An Autopsy of the Last Decades of American Global Leadership
By Gideon Rose
A generation ago, the United States was confidently leading the world into what was supposed to be a new millennium of peace, prosperity, freedom, and community. Now, the globe is heading into turbulence, and the United States is a Leonard Cohen song; that’s how it goes, and everybody knows. How could things fall apart so quickly?
In retrospect, the decline appears inevitable. What seems to need explaining today are Washington’s fin-de-siècle fever dreams of lasting benign U.S. hegemony, not the current reality of perpetual conflict at home and abroad. But those who lived through the era know that nothing was written, that history could have played out differently. So we decided to offer an autopsy of the last decades of American global leadership—the years when U.S. elites squandered the inheritance and good name bequeathed to them.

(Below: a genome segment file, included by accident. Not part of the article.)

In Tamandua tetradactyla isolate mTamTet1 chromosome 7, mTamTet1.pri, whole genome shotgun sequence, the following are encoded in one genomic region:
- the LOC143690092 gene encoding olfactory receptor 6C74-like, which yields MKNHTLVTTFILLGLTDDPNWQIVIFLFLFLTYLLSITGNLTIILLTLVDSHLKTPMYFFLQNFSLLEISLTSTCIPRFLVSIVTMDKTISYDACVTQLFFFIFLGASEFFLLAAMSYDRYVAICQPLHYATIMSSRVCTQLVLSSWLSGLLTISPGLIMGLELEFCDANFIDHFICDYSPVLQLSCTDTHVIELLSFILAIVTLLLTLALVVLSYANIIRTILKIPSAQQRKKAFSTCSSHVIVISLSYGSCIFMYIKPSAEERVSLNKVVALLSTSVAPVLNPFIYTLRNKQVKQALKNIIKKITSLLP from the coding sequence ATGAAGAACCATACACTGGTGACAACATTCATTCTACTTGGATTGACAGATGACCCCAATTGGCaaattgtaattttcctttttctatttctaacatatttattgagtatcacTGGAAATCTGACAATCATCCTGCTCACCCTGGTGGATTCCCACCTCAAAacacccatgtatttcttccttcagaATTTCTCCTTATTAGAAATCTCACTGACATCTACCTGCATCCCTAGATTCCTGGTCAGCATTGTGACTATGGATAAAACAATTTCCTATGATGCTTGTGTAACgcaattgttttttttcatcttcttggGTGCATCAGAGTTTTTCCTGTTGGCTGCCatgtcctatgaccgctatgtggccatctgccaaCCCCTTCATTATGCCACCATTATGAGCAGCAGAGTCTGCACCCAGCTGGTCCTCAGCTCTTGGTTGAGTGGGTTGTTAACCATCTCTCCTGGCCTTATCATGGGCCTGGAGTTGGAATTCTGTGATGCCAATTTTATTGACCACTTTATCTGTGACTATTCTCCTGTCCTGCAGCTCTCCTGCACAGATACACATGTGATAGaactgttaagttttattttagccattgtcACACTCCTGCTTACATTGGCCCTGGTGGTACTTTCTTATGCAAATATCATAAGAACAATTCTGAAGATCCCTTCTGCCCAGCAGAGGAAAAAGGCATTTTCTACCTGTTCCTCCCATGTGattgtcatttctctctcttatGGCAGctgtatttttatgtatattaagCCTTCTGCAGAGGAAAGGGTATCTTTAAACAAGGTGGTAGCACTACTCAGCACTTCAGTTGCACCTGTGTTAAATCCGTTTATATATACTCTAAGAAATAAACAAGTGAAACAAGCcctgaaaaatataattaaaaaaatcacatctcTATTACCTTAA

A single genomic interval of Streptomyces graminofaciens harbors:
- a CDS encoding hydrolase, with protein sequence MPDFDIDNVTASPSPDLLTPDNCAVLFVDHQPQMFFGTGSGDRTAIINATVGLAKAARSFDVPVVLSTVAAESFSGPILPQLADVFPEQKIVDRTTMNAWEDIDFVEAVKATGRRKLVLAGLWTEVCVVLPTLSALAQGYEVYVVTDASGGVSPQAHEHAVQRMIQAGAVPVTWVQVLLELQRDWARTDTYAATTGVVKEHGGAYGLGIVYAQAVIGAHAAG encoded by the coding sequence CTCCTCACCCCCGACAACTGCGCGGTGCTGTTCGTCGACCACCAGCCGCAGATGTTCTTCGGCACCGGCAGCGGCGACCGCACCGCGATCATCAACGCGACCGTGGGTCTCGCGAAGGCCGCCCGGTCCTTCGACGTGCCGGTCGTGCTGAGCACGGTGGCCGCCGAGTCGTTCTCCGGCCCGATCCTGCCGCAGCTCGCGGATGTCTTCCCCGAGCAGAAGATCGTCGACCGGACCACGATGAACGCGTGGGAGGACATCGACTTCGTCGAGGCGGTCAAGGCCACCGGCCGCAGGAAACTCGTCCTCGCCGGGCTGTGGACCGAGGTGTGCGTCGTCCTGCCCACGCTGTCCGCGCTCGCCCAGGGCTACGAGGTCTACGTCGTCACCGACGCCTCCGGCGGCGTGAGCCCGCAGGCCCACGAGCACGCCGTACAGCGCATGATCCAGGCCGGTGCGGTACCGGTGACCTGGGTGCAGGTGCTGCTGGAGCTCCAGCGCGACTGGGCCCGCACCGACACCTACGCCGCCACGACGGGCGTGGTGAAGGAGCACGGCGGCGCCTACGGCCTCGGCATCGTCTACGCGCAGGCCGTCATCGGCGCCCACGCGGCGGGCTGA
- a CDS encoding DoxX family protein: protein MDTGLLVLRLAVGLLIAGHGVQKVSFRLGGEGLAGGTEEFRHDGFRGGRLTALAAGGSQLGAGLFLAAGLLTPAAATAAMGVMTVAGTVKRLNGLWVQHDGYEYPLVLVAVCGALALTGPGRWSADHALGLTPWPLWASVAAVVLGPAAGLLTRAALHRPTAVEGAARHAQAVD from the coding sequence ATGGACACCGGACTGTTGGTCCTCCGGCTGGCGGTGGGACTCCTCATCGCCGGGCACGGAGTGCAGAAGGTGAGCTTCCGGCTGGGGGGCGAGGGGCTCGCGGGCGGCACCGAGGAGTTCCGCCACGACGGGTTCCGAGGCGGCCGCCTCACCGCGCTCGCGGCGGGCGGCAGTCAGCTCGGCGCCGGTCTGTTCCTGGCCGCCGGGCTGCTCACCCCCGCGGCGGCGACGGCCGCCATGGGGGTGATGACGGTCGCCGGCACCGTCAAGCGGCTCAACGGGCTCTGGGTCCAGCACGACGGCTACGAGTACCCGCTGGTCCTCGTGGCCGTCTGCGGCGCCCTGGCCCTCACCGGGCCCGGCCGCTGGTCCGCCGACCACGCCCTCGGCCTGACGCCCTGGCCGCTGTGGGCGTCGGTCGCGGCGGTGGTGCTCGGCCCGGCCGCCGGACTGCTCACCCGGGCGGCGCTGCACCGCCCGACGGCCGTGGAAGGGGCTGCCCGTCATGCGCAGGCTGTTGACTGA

Fareed Zakaria starts by tracing the course of the United States’ post–Cold War hegemony—rising from the fall of the Berlin Wall to the fall of Baghdad, sinking ever since. External shocks and challenges hurt, poor strategic choices hurt even more, and indifference most of all. Larry Diamond follows with a look at trends in democratization, showing how the undertow of the third wave sucked the world into a new era of personalized authoritarianism.